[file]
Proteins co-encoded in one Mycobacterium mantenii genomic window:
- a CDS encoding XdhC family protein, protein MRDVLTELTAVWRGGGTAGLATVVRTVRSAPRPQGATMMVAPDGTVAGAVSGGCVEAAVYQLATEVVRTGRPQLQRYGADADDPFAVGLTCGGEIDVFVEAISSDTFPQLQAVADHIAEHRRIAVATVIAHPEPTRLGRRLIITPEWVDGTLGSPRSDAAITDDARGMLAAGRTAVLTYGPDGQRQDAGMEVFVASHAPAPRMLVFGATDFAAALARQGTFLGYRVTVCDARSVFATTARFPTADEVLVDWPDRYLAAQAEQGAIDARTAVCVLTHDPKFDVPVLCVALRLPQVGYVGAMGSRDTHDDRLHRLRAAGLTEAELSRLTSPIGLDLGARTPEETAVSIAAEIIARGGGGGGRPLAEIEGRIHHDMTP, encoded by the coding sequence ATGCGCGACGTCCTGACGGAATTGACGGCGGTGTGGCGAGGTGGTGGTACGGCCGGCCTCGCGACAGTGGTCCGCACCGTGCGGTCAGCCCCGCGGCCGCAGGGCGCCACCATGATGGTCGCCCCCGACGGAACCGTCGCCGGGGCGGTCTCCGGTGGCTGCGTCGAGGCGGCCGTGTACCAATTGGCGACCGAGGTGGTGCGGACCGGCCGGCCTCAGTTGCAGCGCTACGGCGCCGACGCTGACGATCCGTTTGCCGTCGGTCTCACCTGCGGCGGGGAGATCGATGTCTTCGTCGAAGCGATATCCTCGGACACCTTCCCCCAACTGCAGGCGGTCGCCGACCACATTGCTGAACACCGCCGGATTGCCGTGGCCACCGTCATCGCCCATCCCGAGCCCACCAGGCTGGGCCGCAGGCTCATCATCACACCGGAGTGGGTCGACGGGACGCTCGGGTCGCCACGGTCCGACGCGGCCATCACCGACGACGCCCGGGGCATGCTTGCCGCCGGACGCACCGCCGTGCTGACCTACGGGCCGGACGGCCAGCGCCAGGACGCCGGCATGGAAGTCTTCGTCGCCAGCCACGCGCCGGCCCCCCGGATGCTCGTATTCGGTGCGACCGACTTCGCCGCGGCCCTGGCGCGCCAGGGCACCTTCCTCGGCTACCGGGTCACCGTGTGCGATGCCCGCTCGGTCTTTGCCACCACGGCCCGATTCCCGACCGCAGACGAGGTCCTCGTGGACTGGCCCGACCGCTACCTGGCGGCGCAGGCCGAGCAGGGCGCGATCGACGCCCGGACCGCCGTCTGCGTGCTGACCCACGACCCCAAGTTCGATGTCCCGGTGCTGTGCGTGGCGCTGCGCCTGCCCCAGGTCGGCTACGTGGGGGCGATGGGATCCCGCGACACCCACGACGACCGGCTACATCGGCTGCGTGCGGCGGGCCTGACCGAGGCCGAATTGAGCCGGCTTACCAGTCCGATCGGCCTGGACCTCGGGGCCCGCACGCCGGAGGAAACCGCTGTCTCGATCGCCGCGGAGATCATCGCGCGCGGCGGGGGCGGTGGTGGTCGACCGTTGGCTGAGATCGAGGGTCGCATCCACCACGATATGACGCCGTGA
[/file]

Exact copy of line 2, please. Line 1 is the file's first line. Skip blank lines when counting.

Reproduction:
- a CDS encoding XdhC family protein, protein MRDVLTELTAVWRGGGTAGLATVVRTVRSAPRPQGATMMVAPDGTVAGAVSGGCVEAAVYQLATEVVRTGRPQLQRYGADADDPFAVGLTCGGEIDVFVEAISSDTFPQLQAVADHIAEHRRIAVATVIAHPEPTRLGRRLIITPEWVDGTLGSPRSDAAITDDARGMLAAGRTAVLTYGPDGQRQDAGMEVFVASHAPAPRMLVFGATDFAAALARQGTFLGYRVTVCDARSVFATTARFPTADEVLVDWPDRYLAAQAEQGAIDARTAVCVLTHDPKFDVPVLCVALRLPQVGYVGAMGSRDTHDDRLHRLRAAGLTEAELSRLTSPIGLDLGARTPEETAVSIAAEIIARGGGGGGRPLAEIEGRIHHDMTP, encoded by the coding sequence ATGCGCGACGTCCTGACGGAATTGACGGCGGTGTGGCGAGGTGGTGGTACGGCCGGCCTCGCGACAGTGGTCCGCACCGTGCGGTCAGCCCCGCGGCCGCAGGGCGCCACCATGATGGTCGCCCCCGACGGAACCGTCGCCGGGGCGGTCTCCGGTGGCTGCGTCGAGGCGGCCGTGTACCAATTGGCGACCGAGGTGGTGCGGACCGGCCGGCCTCAGTTGCAGCGCTACGGCGCCGACGCTGACGATCCGTTTGCCGTCGGTCTCACCTGCGGCGGGGAGATCGATGTCTTCGTCGAAGCGATATCCTCGGACACCTTCCCCCAACTGCAGGCGGTCGCCGACCACATTGCTGAACACCGCCGGATTGCCGTGGCCACCGTCATCGCCCATCCCGAGCCCACCAGGCTGGGCCGCAGGCTCATCATCACACCGGAGTGGGTCGACGGGACGCTCGGGTCGCCACGGTCCGACGCGGCCATCACCGACGACGCCCGGGGCATGCTTGCCGCCGGACGCACCGCCGTGCTGACCTACGGGCCGGACGGCCAGCGCCAGGACGCCGGCATGGAAGTCTTCGTCGCCAGCCACGCGCCGGCCCCCCGGATGCTCGTATTCGGTGCGACCGACTTCGCCGCGGCCCTGGCGCGCCAGGGCACCTTCCTCGGCTACCGGGTCACCGTGTGCGATGCCCGCTCGGTCTTTGCCACCACGGCCCGATTCCCGACCGCAGACGAGGTCCTCGTGGACTGGCCCGACCGCTACCTGGCGGCGCAGGCCGAGCAGGGCGCGATCGACGCCCGGACCGCCGTCTGCGTGCTGACCCACGACCCCAAGTTCGATGTCCCGGTGCTGTGCGTGGCGCTGCGCCTGCCCCAGGTCGGCTACGTGGGGGCGATGGGATCCCGCGACACCCACGACGACCGGCTACATCGGCTGCGTGCGGCGGGCCTGACCGAGGCCGAATTGAGCCGGCTTACCAGTCCGATCGGCCTGGACCTCGGGGCCCGCACGCCGGAGGAAACCGCTGTCTCGATCGCCGCGGAGATCATCGCGCGCGGCGGGGGCGGTGGTGGTCGACCGTTGGCTGAGATCGAGGGTCGCATCCACCACGATATGACGCCGTGA